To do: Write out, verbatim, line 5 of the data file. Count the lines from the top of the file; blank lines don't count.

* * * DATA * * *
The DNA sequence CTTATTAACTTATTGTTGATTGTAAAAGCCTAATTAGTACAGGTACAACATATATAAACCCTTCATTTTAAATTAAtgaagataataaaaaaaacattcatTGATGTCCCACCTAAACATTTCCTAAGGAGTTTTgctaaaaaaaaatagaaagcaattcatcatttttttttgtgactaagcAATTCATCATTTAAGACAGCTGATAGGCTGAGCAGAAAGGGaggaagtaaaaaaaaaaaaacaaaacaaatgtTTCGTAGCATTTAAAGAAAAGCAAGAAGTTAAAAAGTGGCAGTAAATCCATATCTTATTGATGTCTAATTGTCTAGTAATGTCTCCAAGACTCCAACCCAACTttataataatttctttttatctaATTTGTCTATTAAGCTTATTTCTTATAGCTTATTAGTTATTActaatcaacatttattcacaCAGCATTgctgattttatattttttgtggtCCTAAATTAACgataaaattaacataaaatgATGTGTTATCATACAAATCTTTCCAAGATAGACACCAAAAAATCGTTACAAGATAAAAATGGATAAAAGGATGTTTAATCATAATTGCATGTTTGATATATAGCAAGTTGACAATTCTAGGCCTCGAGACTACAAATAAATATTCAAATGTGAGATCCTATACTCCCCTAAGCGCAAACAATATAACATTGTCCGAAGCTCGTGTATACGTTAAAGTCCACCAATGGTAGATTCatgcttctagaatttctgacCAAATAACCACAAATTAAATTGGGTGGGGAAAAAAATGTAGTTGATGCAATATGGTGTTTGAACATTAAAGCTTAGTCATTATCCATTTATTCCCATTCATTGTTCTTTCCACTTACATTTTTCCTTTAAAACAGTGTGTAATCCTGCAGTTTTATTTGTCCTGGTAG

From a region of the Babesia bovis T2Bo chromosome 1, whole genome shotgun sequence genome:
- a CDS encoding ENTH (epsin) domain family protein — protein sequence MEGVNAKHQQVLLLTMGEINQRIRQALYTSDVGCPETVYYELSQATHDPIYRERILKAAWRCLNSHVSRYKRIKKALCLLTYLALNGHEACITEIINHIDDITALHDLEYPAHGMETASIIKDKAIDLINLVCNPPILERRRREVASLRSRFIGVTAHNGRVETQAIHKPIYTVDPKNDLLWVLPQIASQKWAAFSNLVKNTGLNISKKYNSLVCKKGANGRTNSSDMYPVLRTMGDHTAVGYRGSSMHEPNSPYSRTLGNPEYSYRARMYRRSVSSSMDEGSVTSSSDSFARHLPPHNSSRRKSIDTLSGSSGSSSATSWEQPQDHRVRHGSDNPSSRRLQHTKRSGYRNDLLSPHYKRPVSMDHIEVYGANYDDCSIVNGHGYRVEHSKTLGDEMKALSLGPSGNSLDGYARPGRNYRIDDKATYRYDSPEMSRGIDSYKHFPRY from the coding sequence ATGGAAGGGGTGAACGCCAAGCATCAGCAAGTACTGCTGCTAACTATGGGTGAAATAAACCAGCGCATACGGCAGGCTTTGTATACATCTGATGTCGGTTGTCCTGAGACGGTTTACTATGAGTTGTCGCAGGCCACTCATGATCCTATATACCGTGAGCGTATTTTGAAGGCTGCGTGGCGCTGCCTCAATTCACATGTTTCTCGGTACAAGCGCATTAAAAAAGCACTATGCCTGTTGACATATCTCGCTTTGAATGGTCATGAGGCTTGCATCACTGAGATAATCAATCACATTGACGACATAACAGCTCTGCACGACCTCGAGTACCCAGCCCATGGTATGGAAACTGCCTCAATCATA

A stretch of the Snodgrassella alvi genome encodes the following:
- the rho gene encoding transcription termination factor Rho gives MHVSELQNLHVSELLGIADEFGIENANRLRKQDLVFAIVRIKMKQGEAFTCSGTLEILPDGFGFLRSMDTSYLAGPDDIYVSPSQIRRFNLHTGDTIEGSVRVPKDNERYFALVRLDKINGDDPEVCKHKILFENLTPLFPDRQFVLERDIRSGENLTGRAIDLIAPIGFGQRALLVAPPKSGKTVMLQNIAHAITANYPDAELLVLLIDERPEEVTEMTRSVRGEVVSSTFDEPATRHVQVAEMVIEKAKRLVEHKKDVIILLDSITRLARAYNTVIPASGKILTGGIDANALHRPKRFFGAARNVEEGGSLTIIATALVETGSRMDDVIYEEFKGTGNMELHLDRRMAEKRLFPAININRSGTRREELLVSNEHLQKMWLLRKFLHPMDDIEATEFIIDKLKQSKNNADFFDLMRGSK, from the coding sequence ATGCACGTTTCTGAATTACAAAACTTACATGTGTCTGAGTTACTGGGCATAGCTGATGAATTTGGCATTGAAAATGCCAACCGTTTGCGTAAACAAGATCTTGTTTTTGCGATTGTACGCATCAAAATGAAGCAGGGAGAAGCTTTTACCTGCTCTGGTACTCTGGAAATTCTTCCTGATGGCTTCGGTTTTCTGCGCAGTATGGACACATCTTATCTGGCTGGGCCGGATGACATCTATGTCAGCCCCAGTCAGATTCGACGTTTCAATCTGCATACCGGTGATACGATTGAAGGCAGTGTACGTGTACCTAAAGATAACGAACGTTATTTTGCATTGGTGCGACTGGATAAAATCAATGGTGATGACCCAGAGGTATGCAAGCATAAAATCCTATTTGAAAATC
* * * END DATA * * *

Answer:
- the rho gene encoding transcription termination factor Rho gives MHVSELQNLHVSELLGIADEFGIENANRLRKQDLVFAIVRIKMKQGEAFTCSGTLEILPDGFGFLRSMDTSYLAGPDDIYVSPSQIRRFNLHTGDTIEGSVRVPKDNERYFALVRLDKINGDDPEVCKHKILFENLTPLFPDRQFVLERDIRSGENLTGRAIDLIAPIGFGQRALLVAPPKSGKTVMLQNIAHAITANYPDAELLVLLIDERPEEVTEMTRSVRGEVVSSTFDEPATRHVQVAEMVIEKAKRLVEHKKDVIILLDSITRLARAYNTVIPASGKILTGGIDANALHRPKRFFGAARNVEEGGSLTIIATALVETGSRMDDVIYEEFKGTGNMELHLDRRMAEKRLFPAININRSGTRREELLVSNEHLQKMWLLRKFLHPMDDIEATEFIIDKLKQSKNNADFFDLMRGSK, from the coding sequence ATGCACGTTTCTGAATTACAAAACTTACATGTGTCTGAGTTACTGGGCATAGCTGATGAATTTGGCATTGAAAATGCCAACCGTTTGCGTAAACAAGATCTTGTTTTTGCGATTGTACGCATCAAAATGAAGCAGGGAGAAGCTTTTACCTGCTCTGGTACTCTGGAAATTCTTCCTGATGGCTTCGGTTTTCTGCGCAGTATGGACACATCTTATCTGGCTGGGCCGGATGACATCTATGTCAGCCCCAGTCAGATTCGACGTTTCAATCTGCATACCGGTGATACGATTGAAGGCAGTGTACGTGTACCTAAAGATAACGAACGTTATTTTGCATTGGTGCGACTGGATAAAATCAATGGTGATGACCCAGAGGTATGCAAGCATAAAATCCTATTTGAAAATC